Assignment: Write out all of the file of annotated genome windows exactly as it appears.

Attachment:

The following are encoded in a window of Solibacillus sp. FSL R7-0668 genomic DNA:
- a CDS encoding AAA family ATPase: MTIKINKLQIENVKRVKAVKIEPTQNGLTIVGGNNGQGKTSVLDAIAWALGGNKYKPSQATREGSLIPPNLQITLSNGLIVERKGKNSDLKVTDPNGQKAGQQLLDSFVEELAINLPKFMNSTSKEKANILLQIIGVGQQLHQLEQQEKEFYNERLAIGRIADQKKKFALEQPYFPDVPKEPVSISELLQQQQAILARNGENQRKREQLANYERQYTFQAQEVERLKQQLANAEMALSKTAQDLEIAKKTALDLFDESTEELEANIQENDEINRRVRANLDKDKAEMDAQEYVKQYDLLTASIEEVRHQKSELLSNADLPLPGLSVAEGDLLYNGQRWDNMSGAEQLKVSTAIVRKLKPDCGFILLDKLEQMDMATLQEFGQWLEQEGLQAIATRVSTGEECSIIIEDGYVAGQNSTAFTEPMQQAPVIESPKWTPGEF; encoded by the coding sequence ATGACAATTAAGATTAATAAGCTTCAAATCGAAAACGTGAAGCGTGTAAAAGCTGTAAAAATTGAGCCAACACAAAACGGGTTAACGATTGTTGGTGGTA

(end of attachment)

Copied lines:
The following are encoded in a window of Solibacillus sp. FSL R7-0668 genomic DNA:
- a CDS encoding AAA family ATPase: MTIKINKLQIENVKRVKAVKIEPTQNGLTIVGGNNGQGKTSVLDAIAWALGGNKYKPSQATREGSLIPPNLQITLSNGLIVERKGKNSDLKVTDPNGQKAGQQLLDSFVEELAINLPKFMNSTSKEKANILLQIIGVGQQLHQLEQQEKEFYNERLAIGRIADQKKKFALEQPYFPDVPKEPVSISELLQQQQAILARNGENQRKREQLANYERQYTFQAQEVERLKQQLANAEMALSKTAQDLEIAKKTALDLFDESTEELEANIQENDEINRRVRANLDKDKAEMDAQEYVKQYDLLTASIEEVRHQKSELLSNADLPLPGLSVAEGDLLYNGQRWDNMSGAEQLKVSTAIVRKLKPDCGFILLDKLEQMDMATLQEFGQWLEQEGLQAIATRVSTGEECSIIIEDGYVAGQNSTAFTEPMQQAPVIESPKWTPGEF; encoded by the coding sequence ATGACAATTAAGATTAATAAGCTTCAAATCGAAAACGTGAAGCGTGTAAAAGCTGTAAAAATTGAGCCAACACAAAACGGGTTAACGATTGTTGGTGGTA